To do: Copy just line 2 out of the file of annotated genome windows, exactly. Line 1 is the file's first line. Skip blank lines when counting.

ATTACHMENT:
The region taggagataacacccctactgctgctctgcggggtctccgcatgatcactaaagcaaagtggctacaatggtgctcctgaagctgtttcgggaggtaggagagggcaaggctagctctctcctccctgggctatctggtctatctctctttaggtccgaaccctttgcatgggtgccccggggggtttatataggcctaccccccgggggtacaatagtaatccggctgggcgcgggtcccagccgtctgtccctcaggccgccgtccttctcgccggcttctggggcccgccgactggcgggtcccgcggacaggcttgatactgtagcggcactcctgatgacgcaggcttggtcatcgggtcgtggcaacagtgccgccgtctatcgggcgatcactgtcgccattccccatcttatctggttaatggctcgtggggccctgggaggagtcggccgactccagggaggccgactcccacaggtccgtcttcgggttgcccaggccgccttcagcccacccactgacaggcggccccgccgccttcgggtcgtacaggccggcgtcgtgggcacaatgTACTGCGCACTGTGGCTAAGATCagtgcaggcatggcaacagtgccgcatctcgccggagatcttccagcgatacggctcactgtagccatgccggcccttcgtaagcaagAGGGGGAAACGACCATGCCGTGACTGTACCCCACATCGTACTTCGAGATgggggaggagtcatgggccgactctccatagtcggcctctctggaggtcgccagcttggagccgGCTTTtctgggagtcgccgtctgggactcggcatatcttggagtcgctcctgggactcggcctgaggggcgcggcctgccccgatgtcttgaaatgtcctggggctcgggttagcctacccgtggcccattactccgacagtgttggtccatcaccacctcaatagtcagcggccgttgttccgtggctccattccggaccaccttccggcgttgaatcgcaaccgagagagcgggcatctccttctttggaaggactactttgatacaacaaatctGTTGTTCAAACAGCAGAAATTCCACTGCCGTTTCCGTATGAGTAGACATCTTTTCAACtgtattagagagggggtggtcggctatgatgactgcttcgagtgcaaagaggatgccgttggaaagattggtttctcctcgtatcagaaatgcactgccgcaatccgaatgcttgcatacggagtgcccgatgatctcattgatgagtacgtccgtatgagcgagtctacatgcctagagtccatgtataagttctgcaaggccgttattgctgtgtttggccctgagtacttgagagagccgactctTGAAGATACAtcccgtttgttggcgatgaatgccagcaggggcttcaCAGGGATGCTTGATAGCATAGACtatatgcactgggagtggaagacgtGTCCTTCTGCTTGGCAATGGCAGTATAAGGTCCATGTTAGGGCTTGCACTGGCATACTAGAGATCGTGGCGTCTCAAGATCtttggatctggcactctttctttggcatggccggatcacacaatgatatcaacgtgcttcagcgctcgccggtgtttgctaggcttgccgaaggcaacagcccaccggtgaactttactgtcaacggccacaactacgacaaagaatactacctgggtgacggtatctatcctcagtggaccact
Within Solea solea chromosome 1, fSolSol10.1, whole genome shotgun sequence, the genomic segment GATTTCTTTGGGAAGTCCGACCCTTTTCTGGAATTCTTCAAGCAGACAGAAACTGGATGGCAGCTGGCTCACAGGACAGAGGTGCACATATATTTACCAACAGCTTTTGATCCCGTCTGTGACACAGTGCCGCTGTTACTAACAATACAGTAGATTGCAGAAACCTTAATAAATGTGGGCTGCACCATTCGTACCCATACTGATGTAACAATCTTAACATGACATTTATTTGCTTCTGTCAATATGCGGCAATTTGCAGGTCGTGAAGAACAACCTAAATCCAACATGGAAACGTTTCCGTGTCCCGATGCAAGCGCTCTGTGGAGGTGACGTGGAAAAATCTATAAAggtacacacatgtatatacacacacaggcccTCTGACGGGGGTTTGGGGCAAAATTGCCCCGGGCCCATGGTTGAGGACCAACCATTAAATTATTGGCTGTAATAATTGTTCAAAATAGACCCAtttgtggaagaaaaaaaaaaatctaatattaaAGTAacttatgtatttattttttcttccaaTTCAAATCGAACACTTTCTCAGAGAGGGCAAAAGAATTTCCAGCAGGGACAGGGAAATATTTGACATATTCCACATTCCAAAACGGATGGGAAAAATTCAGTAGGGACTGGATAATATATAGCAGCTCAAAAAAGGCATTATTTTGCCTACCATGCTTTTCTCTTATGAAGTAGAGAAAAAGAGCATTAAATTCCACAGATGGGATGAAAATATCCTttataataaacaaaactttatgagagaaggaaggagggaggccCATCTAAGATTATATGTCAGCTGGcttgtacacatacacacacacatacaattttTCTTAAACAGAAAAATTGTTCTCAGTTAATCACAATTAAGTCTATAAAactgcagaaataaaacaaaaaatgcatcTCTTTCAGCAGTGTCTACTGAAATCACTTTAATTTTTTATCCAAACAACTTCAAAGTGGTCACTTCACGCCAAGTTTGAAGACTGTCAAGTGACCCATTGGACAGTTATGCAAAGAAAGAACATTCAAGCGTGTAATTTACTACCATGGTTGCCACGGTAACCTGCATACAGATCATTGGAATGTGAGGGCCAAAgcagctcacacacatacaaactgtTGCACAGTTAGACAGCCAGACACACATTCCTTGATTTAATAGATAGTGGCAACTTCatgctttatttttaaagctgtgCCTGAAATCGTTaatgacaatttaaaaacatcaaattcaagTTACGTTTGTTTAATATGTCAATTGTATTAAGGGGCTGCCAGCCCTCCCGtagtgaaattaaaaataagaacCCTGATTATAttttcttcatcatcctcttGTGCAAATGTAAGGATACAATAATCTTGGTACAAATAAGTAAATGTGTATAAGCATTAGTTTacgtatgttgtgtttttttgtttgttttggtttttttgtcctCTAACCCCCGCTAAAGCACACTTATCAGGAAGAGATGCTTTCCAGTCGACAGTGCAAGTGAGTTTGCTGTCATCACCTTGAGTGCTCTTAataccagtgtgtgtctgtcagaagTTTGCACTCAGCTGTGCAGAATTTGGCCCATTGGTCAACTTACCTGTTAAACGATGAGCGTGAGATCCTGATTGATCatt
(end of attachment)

Within Solea solea chromosome 1, fSolSol10.1, whole genome shotgun sequence, the genomic segment GATTTCTTTGGGAAGTCCGACCCTTTTCTGGAATTCTTCAAGCAGACAGAAACTGGATGGCAGCTGGCTCACAGGACAGAGGTGCACATATATTTACCAACAGCTTTTGATCCCGTCTGTGACACAGTGCCGCTGTTACTAACAATACAGTAGATTGCAGAAACCTTAATAAATGTGGGCTGCACCATTCGTACCCATACTGATGTAACAATCTTAACATGACATTTATTTGCTTCTGTCAATATGCGGCAATTTGCAGGTCGTGAAGAACAACCTAAATCCAACATGGAAACGTTTCCGTGTCCCGATGCAAGCGCTCTGTGGAGGTGACGTGGAAAAATCTATAAAggtacacacatgtatatacacacacaggcccTCTGACGGGGGTTTGGGGCAAAATTGCCCCGGGCCCATGGTTGAGGACCAACCATTAAATTATTGGCTGTAATAATTGTTCAAAATAGACCCAtttgtggaagaaaaaaaaaaatctaatattaaAGTAacttatgtatttattttttcttccaaTTCAAATCGAACACTTTCTCAGAGAGGGCAAAAGAATTTCCAGCAGGGACAGGGAAATATTTGACATATTCCACATTCCAAAACGGATGGGAAAAATTCAGTAGGGACTGGATAATATATAGCAGCTCAAAAAAGGCATTATTTTGCCTACCATGCTTTTCTCTTATGAAGTAGAGAAAAAGAGCATTAAATTCCACAGATGGGATGAAAATATCCTttataataaacaaaactttatgagagaaggaaggagggaggccCATCTAAGATTATATGTCAGCTGGcttgtacacatacacacacacatacaattttTCTTAAACAGAAAAATTGTTCTCAGTTAATCACAATTAAGTCTATAAAactgcagaaataaaacaaaaaatgcatcTCTTTCAGCAGTGTCTACTGAAATCACTTTAATTTTTTATCCAAACAACTTCAAAGTGGTCACTTCACGCCAAGTTTGAAGACTGTCAAGTGACCCATTGGACAGTTATGCAAAGAAAGAACATTCAAGCGTGTAATTTACTACCATGGTTGCCACGGTAACCTGCATACAGATCATTGGAATGTGAGGGCCAAAgcagctcacacacatacaaactgtTGCACAGTTAGACAGCCAGACACACATTCCTTGATTTAATAGATAGTGGCAACTTCatgctttatttttaaagctgtgCCTGAAATCGTTaatgacaatttaaaaacatcaaattcaagTTACGTTTGTTTAATATGTCAATTGTATTAAGGGGCTGCCAGCCCTCCCGtagtgaaattaaaaataagaacCCTGATTATAttttcttcatcatcctcttGTGCAAATGTAAGGATACAATAATCTTGGTACAAATAAGTAAATGTGTATAAGCATTAGTTTacgtatgttgtgtttttttgtttgttttggtttttttgtcctCTAACCCCCGCTAAAGCACACTTATCAGGAAGAGATGCTTTCCAGTCGACAGTGCAAGTGAGTTTGCTGTCATCACCTTGAGTGCTCTTAataccagtgtgtgtctgtcagaagTTTGCACTCAGCTGTGCAGAATTTGGCCCATTGGTCAACTTACCTGTTAAACGATGAGCGTGAGATCCTGATTGATCatt